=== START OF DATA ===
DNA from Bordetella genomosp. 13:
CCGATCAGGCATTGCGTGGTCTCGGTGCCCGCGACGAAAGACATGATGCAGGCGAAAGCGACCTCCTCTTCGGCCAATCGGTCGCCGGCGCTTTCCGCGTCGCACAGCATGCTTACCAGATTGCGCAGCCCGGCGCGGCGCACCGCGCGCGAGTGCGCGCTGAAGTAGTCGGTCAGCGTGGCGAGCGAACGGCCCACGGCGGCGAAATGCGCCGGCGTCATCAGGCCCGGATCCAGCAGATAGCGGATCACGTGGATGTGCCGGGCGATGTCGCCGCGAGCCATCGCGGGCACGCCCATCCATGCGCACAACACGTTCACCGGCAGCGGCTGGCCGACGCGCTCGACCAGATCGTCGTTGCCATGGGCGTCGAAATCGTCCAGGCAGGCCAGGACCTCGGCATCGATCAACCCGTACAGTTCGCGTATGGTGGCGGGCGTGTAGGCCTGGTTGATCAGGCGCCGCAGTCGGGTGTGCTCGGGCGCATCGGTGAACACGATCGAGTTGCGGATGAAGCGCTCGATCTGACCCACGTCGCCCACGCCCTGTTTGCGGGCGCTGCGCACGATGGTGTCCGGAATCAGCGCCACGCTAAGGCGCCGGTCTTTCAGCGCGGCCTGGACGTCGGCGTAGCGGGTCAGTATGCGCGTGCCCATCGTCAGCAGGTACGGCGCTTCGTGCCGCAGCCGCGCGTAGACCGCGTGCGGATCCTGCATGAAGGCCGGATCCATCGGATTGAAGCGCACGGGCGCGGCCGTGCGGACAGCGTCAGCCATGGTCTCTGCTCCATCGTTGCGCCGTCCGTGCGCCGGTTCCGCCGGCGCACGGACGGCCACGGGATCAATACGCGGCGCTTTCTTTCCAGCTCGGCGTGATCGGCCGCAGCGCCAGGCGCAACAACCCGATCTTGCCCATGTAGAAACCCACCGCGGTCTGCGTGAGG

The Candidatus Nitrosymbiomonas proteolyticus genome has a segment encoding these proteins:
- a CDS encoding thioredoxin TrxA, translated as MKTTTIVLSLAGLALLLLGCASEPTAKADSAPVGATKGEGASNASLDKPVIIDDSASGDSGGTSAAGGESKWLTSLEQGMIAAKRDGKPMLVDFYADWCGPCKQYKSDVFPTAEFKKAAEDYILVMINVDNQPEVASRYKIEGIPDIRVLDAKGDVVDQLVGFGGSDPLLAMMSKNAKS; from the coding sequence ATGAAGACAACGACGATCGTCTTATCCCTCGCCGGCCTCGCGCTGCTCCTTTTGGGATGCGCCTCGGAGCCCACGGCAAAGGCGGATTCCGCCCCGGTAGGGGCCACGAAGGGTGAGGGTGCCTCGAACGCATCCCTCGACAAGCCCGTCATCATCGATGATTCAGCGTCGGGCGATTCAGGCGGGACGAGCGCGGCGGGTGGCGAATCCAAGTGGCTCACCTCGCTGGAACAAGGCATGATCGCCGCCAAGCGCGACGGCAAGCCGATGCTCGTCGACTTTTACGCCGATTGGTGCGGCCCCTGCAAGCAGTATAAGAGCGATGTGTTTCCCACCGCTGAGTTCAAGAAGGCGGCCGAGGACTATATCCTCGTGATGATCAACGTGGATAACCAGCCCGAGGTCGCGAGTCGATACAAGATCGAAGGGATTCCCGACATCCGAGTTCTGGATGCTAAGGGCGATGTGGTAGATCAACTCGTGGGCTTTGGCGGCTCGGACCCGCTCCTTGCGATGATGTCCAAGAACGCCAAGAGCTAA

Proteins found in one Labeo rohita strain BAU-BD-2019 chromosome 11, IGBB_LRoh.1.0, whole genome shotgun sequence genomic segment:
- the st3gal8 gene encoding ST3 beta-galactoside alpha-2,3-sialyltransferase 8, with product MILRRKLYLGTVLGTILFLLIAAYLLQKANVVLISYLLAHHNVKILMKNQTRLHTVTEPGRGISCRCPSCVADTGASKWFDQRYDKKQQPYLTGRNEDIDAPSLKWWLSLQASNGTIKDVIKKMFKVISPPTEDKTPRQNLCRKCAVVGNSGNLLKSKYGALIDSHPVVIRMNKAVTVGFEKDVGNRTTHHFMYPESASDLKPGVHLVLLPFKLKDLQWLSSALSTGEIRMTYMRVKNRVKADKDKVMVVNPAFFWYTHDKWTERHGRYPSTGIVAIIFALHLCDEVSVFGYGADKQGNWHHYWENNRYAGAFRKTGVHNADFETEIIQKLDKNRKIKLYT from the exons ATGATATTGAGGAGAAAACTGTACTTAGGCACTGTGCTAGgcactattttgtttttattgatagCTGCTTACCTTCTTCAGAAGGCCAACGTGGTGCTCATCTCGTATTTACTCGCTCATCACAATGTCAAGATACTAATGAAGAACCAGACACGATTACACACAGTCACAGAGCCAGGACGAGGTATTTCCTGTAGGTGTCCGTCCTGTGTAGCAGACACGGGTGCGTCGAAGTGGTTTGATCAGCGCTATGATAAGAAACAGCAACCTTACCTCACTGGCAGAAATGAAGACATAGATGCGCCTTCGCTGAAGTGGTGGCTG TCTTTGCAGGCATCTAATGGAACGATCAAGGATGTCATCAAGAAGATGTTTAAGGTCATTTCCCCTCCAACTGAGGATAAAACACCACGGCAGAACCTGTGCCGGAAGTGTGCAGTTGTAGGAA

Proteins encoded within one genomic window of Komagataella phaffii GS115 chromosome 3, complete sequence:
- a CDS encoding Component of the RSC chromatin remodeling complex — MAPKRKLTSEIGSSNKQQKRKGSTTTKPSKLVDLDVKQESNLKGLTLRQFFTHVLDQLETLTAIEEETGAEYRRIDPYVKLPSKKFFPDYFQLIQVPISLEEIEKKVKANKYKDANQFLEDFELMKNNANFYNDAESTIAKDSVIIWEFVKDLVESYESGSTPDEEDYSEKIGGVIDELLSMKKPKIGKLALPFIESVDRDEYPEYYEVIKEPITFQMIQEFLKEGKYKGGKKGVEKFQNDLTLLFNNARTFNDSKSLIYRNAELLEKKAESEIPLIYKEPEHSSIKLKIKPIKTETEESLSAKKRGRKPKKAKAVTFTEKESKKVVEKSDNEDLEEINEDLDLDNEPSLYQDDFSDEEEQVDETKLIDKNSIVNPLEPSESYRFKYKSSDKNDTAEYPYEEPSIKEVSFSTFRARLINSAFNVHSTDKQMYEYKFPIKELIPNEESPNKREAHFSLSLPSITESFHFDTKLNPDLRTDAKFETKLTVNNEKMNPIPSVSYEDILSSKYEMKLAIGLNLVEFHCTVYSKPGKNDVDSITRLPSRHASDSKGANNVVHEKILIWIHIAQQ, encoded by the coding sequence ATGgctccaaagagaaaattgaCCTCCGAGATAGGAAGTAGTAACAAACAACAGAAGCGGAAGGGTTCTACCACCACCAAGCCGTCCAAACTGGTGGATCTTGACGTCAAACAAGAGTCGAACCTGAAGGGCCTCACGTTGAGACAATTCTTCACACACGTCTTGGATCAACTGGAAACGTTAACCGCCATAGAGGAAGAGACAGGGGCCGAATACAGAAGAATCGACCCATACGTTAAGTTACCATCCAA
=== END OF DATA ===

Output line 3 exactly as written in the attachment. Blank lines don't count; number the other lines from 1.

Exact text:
The Candidatus Nitrosymbiomonas proteolyticus genome has a segment encoding these proteins: